Rocket docket at the First DepartmentOctober 18, 2016
Global Liberty v. Coastal Anesthesia
Another attempt is being made to demonstrate that “rocket docket” preclusion is subject to an interest of justice review and that CPLR 2005 applies in the correct situation.
Procedurally, the submissions were 5-days late and a colorable showing of law office failure was presented in the moving papers. In my eyes, if this case does not call for the tempering of a hard-line standard, you might as well throw the baby out with the bath water.
The lower arbitrator – a rocket docket enthusiast – precluded the submissions. I have usually kept my views of the rocket docket club of arbitrators off this blog, and I will continue that policy. Opportunely, the regulation really needs to be amended to incorporate a prejudice or substantial justice standard prior to disallowing a party the opportunity to plead its case. Parenthetically, Countriwide would not get much sympathy under my proposed rule change since mercy is not granted towards the insolent few.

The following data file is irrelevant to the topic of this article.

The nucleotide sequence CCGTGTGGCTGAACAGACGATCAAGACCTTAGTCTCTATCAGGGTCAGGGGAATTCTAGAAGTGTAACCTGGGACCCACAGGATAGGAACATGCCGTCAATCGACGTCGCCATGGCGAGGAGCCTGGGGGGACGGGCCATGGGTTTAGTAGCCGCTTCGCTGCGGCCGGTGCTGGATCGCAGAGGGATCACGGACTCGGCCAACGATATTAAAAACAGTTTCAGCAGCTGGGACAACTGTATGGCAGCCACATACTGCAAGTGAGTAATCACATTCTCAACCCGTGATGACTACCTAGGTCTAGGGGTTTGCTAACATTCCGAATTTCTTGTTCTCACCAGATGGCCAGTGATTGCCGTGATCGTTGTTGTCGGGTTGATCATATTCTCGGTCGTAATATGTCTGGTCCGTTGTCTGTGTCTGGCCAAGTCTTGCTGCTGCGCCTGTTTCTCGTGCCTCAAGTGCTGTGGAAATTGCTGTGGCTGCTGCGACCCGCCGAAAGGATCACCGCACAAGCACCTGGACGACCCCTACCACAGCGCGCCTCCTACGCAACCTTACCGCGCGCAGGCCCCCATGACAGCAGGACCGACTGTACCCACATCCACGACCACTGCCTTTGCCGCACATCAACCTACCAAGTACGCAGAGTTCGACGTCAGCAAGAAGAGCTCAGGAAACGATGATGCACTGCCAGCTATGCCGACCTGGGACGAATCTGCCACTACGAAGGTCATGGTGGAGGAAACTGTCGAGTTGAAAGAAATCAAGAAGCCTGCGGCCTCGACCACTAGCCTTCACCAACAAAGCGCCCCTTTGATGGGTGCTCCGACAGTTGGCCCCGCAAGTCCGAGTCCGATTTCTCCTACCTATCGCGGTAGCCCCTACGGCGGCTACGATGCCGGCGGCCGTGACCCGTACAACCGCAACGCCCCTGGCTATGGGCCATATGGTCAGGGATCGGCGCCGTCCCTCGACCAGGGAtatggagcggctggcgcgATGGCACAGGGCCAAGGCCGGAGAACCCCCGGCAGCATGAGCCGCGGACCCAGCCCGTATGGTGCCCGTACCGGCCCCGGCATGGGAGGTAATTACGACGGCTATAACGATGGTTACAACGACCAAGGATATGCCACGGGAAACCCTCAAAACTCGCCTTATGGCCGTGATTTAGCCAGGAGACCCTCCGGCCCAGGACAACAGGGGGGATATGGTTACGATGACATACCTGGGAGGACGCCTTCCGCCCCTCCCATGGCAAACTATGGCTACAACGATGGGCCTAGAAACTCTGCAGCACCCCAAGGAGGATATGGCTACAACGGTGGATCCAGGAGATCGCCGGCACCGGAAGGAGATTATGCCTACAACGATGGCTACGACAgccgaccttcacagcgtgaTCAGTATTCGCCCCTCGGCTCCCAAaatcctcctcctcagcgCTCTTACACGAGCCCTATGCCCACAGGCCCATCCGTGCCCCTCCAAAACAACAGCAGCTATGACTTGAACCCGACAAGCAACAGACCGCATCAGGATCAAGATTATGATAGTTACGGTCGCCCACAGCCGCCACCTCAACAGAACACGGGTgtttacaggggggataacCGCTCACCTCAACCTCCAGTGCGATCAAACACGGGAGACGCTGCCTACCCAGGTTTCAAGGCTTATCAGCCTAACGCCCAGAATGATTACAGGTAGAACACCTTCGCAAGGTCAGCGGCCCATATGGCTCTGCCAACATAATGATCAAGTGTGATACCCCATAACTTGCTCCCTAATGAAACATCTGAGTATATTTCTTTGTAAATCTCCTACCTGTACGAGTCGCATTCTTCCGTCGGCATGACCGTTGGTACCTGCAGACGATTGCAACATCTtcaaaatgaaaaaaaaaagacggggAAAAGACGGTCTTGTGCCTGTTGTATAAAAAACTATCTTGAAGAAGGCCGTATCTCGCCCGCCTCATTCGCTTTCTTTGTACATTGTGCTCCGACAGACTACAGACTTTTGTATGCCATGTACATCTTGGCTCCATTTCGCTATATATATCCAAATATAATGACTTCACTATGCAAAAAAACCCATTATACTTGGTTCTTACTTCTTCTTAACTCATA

The case is up for submission on 11/25/16. If we win, then some sanity will reign. Should we lose, then we may be looking to DFS to amend the rule, lest DFS looks like they just do not get it.
My prediction. Assuming the Court follows Matter of Unitrin Advantage Ins. Co. Kemper A. Unitrin Bus. v Professional Health Radiology, 2016 NY Slip Op 06767 (1st Dept. 2016), which held that consideration of evidence was not proper:”based on the multiple errors committed by Unitrin, it failed to establish inadvertent law office error, or that the cases should be remanded, in the interest of justice, for a new arbitration hearing”, the appeal has a good shot at success.
Just note the one mistake that was made on Heatlhmakers, i.e., the failure to include an explanation for the slightly late evidence, was herein not repeated. Fool me once… you know the bit. We cannot say the same about “the partner affirmation”